Muskegon Welcomes Ferry Service

June 5, 2002
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MUSKEGON – The successful revival of the Great Lakes cruising industry convinced Lake Michigan Carferry Inc. to add a second route that would link Muskegon and Milwaukee, Wisc.

The company, which successfully launched a Ludington-to-Manitowoc cross-lake ferry service nine years ago, hopes to begin the new “southern route” by 2003. Lake Michigan Carferry will spend an estimated $10 million to $11 million to refurbish a 410-foot, 49-year-old steamer, the SS Spartan, capable of carrying 620 passengers and 200 vehicles.

The four- to five-hour lake crossing would offer travelers entertainment and dining in a “little more upscale” atmosphere than the existing Ludington route, said Don Clingan, vice president of marketing for Lake Michigan Carferry. The company would schedule one round-trip daily during the spring and fall and two during the busy summer months, Clingan said.

The new Muskegon-to-Milwaukee service would add a new wrinkle to the Great Lakes cruising industry that began re-emerging in the late 1990s, decades after it disappeared during the post-World War II.

“We think it represents an opportunity to grow the market. There is incredible interest in cruising and we don’t see that as a short-term trend,” Clingan said. “We’re looking for a niche in competing with other cruise lines.”

That niche would feed not only into the revival of Great Lakes cruising, but the tendency by tourists for years to take shorter trips and travel more frequently, such as the weekend getaways, to visit more destinations during an extended vacation, rather than spend an entire week in one location.

Lake Michigan Carferry envisions drawing people who want to take a lake cruise, but don’t wish to be tied to or can’t afford a multi-day or week-long excursion. They could take a day-long trip across the lake and back, or cruise one way and drive home, Clingan said.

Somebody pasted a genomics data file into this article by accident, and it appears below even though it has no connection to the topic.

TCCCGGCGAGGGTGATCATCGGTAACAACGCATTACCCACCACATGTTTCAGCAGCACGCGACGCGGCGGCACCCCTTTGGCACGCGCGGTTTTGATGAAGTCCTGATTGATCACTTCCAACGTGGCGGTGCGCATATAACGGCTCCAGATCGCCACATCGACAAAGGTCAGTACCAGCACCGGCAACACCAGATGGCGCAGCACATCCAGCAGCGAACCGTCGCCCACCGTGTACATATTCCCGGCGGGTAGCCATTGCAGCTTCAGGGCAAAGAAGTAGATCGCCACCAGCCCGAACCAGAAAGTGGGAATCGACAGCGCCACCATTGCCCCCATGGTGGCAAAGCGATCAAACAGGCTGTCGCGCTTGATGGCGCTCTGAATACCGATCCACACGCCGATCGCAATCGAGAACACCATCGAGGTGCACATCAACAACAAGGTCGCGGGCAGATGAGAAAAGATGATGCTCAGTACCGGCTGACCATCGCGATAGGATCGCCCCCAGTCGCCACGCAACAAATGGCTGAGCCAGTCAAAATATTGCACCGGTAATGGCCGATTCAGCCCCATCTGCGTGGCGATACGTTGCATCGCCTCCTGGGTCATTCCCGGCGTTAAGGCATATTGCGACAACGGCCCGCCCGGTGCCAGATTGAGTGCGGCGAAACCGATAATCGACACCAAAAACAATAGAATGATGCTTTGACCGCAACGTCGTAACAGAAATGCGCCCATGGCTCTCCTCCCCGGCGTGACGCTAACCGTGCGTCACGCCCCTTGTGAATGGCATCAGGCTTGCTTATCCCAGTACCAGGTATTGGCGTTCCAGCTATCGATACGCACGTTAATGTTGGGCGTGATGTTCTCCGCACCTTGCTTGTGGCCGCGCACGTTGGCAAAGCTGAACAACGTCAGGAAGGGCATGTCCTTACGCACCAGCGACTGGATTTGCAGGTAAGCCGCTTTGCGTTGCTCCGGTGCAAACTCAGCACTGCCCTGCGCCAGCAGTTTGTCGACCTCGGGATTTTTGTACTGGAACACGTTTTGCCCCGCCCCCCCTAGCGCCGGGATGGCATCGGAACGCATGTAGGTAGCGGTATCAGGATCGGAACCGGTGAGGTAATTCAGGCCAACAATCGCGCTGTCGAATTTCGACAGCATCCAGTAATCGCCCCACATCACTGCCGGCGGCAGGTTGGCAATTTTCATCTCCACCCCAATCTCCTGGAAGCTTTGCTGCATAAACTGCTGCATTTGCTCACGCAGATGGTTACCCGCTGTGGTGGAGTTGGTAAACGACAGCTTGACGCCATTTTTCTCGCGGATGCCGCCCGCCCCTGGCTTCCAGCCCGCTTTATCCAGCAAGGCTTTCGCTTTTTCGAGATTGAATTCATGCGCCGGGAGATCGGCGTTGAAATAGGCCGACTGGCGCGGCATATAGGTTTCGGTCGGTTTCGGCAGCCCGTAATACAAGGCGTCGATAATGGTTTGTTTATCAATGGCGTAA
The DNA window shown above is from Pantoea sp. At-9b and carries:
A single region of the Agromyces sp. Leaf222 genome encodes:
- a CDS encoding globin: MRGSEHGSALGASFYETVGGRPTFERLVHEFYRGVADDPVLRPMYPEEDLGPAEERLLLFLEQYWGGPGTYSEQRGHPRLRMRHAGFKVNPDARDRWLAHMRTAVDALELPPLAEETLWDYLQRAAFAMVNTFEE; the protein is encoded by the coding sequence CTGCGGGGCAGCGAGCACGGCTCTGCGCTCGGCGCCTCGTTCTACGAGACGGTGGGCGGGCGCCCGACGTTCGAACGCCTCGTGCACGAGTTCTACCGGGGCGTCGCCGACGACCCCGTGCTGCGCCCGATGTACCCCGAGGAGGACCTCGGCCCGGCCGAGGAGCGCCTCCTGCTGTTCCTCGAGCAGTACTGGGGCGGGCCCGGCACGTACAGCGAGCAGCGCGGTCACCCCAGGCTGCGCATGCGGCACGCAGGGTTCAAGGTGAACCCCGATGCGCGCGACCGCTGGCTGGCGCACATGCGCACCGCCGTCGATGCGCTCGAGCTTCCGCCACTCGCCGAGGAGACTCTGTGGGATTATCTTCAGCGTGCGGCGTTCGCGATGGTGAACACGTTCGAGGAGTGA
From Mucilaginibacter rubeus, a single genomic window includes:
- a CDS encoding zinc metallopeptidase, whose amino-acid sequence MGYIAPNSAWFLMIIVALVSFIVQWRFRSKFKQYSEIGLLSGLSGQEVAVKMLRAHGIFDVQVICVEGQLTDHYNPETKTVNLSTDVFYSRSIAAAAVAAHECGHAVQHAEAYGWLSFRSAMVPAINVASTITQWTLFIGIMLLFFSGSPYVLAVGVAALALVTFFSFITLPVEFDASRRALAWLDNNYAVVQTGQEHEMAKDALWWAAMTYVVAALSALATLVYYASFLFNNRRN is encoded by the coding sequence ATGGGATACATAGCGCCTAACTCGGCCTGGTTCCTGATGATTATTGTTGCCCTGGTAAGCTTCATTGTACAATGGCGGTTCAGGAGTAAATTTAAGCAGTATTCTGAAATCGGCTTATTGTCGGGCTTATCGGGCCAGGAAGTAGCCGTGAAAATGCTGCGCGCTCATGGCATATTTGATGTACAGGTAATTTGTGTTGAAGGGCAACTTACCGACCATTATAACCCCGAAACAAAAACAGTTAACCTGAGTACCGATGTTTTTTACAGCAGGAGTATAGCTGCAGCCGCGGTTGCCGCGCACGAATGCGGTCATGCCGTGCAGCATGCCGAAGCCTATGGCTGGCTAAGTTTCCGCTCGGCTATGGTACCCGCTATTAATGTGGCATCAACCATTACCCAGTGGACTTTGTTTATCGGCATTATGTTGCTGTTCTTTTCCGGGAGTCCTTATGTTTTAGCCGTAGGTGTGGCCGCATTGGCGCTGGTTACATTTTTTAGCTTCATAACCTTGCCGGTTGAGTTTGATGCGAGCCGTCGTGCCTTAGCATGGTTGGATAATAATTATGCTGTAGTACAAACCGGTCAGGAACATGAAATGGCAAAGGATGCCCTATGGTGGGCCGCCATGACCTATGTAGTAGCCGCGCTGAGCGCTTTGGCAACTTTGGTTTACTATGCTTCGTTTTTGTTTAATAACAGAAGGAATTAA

“The time commitment is reasonable and it fits with peoples’ lifestyles,” he said.

While Great Lakes cruising is a small niche within the tourism industry, its popularity is growing quickly.

A cross-lake service in Muskegon is a welcome addition to the area for Joanne Hatch, head of the Muskegon County Convention and Visitors Bureau. The new service would add “one more component” to an industry that consists of many niche players, Hatch said.

“A lot of niches add up to a whole lot of people,” Hatch said.

Lake Michigan Carferry needs to accomplish a lot before it can launch the new service, including securing mooring facilities in Muskegon and Milwaukee, but plans to move quickly to “move the ball forward.”

“We’re going to pursue it aggressively and see where it goes. We think we have a service that is going to be a success,” Clingan said.

Lake Michigan Careferry is not worried that the SS Spartan, which the company will rename as the Wisconsin Clipper once it's refurbished, will draw business away from its successful Ludington-to-Manitowoc line that has grown steadily since it launched in 1992. The new route would generate additional interest in cross-lake cruising and benefit both, Clingan said.

“We’ve an awful lot of thought to it. We think we can make them both work,” he said. “There is a growth market for that kind of service that would complement what we do.”

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